Cherry Tree Lane
Directed by Paul Andrew Williams
Starring: Rachael Blake, Tom Butcher, Jumayn Hunter, Ashley Chin, Sonny Muslim
Runtime: 77 Minutes
Films like Cherry Tree Lane are diamonds in the rough. For every horror film that’s released a year, few are actually noteworthy, while most settle for being so-bad-it’s-good (or bad) schlock. Yet when one comes along that shows true talent and ambition, it deserves to be praised. While not a perfect film, Cherry Tree Lane showcases Paul Andrew Williams strong directorial abilities. Williams has turned in a tense, gripping thriller that’s a far cut above the rest.
Williams is the reason Cherry Tree Lane works, although he does get some help from his cast. Jumayn Hunter plays up his character Rian’s characterization as the worst human being imaginable, never allowing us to like him. He’s perverse, deranged, and everything someone of his ilk should be. His victims, Christine and Mike (Rachael Blake and Tom Butcher, respectively,) spend most of the movie tied and gagged, but their fear is truly captured in each of their performances. As expected, the majority of their performance is captured in their eyes. Fear is written all across their performance, as is desperation, given when Butcher’s Mike tries to knock the kitchen knife from the table to free himself.
The rest of the cast is serviceable. Rian’s thugs, played by Ashley Chin and Sonny Muslim, make fine lackeys, although Muslim’s Teddy definitely fulfills that role more than Chin. Chin plays Asad, who’s the ‘good’ thief of the group. He plays it with enough nobility to believe he really is just along for the ride of Rian’s antics.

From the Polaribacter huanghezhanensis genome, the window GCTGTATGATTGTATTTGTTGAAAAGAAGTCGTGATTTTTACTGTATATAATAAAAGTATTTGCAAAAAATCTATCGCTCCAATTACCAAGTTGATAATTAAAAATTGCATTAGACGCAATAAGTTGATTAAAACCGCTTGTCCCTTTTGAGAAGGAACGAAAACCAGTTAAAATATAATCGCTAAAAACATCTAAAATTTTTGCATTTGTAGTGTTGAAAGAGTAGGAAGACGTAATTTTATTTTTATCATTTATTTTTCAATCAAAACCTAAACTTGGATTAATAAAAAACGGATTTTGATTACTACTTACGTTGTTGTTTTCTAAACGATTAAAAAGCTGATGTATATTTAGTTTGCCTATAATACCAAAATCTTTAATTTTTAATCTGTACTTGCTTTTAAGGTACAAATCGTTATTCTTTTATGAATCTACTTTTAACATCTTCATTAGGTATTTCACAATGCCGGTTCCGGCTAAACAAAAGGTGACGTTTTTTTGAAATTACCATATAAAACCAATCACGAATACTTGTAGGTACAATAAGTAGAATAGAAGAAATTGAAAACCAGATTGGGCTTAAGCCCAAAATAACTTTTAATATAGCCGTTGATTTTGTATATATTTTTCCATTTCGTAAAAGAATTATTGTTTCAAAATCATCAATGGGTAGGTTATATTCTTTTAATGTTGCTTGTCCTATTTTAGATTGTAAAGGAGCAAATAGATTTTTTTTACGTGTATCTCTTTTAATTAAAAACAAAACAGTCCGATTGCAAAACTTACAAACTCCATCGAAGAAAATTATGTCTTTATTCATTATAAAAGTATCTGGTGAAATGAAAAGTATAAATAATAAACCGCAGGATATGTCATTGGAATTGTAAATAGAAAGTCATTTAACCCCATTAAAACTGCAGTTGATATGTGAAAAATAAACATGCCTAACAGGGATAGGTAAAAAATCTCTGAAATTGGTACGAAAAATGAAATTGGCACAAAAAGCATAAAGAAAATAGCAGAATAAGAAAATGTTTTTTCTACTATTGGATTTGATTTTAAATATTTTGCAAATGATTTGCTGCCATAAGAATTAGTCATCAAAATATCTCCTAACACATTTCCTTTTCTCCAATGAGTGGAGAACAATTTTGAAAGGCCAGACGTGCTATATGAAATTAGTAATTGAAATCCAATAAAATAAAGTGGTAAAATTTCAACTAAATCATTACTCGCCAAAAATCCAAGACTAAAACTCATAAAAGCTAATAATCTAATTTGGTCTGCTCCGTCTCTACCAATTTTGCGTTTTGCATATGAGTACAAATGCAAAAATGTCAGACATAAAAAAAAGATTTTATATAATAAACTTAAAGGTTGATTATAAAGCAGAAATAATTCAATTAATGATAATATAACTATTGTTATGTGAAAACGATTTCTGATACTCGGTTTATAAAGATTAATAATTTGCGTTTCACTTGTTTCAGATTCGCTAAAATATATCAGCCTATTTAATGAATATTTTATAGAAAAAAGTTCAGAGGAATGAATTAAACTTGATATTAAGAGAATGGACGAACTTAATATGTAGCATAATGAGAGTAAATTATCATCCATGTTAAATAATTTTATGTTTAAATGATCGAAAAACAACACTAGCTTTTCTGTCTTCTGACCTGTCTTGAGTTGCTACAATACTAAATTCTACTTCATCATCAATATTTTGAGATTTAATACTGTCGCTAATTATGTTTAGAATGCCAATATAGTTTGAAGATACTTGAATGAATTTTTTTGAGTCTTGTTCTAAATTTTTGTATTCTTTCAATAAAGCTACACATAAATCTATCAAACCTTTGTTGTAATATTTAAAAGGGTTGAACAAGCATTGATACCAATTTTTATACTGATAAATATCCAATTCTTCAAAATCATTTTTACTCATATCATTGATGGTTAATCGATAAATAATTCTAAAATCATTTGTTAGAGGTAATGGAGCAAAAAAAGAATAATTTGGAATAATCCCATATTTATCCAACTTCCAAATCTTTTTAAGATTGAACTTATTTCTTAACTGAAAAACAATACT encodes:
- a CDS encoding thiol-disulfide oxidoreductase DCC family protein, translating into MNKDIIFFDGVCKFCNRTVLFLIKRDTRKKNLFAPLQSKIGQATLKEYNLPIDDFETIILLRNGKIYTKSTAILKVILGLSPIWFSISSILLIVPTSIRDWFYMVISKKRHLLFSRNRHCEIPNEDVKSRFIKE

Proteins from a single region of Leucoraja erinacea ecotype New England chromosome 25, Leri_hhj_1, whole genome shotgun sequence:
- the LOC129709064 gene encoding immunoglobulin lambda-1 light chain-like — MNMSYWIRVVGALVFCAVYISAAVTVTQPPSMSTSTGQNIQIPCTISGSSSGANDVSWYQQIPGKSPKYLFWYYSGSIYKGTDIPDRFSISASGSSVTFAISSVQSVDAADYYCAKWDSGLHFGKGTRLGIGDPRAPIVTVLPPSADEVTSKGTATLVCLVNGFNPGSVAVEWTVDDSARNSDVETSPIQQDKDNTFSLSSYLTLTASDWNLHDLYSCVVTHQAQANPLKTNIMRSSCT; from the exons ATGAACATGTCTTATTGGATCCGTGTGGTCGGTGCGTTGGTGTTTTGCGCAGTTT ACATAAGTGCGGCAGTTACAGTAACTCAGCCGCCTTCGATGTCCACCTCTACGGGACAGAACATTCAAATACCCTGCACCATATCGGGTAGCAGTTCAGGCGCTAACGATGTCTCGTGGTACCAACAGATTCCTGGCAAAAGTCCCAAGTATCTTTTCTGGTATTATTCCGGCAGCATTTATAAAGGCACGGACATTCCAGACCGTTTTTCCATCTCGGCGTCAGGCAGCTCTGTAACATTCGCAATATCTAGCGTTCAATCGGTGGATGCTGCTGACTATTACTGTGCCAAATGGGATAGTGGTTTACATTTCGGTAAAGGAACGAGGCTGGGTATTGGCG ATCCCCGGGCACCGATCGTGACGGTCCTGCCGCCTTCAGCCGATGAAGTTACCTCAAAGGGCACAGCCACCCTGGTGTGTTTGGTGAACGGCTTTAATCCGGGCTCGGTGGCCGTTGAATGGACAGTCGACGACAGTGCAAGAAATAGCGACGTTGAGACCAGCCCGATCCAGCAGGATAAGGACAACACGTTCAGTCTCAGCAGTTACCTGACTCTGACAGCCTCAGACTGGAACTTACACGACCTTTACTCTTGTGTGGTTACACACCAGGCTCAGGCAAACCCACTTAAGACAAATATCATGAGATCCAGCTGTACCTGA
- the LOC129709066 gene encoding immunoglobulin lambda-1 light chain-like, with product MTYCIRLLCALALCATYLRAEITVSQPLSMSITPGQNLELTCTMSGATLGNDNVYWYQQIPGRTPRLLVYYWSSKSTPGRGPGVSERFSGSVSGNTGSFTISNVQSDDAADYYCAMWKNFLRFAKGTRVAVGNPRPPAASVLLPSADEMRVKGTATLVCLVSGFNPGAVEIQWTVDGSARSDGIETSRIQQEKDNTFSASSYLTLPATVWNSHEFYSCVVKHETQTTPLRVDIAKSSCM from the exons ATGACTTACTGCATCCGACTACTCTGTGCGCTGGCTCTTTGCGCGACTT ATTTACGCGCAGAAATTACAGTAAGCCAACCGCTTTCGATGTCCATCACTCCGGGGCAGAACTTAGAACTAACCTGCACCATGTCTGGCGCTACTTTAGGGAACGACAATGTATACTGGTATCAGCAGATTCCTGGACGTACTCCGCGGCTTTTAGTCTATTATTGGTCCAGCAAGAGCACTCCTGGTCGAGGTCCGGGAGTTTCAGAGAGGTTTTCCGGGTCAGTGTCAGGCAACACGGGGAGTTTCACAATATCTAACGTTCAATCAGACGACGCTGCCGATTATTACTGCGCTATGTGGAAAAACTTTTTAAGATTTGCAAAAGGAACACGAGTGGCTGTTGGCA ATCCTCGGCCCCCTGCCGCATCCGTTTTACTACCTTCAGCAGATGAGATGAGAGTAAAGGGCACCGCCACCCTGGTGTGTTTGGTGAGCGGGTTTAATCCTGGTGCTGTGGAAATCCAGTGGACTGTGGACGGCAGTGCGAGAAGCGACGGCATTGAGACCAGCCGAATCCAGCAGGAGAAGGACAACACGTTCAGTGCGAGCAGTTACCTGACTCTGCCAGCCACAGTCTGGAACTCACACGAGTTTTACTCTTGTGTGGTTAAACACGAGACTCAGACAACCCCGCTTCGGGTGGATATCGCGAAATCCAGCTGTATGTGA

But Williams’ aesthetics are the real star of this picture. He has a good understanding of sound, using some great ambiances and effects, such as a slow motion shot when Rian’s smoking. And where most directors of these pictures would pump the music up to raise the tension, Williams holds back, confident his camera work will pay off. The gamble works, as Williams seems pulled from the school that uses long takes to enhance the terror. While that could turn off some viewers, for this particular tale, the one shots and tout camera moves all but help intensify the fear. The true genius of the sound design comes when we only hear things happening off screen, such as a Srape. Again, Williams is relying on reactions of his actors rather than something to shock and awe the audience.
True, there are flaws. Rian’s friends that later show up leave much to be desired, and there are elements of the movie that seem too conventional. But even this, the limited budget is never felt. Not once does it feel like we’re watching a filmmaker do the best he could with what he was given. Instead, we’re watching a filmmaker give a fine effort and not phone in “just another gory horror film.”
And when there’s that kind of talent on display, it deserves to be championed. Paul Andrew Williams has a solid career ahead of him, and it’ll be both exciting and interesting to see where he goes. For now, he’s crafted a chilling, suspense caper that echoes very early Hitchcock pictures by way of Reservoir Dogs, which makes Cherry Tree Lane worthy of your time.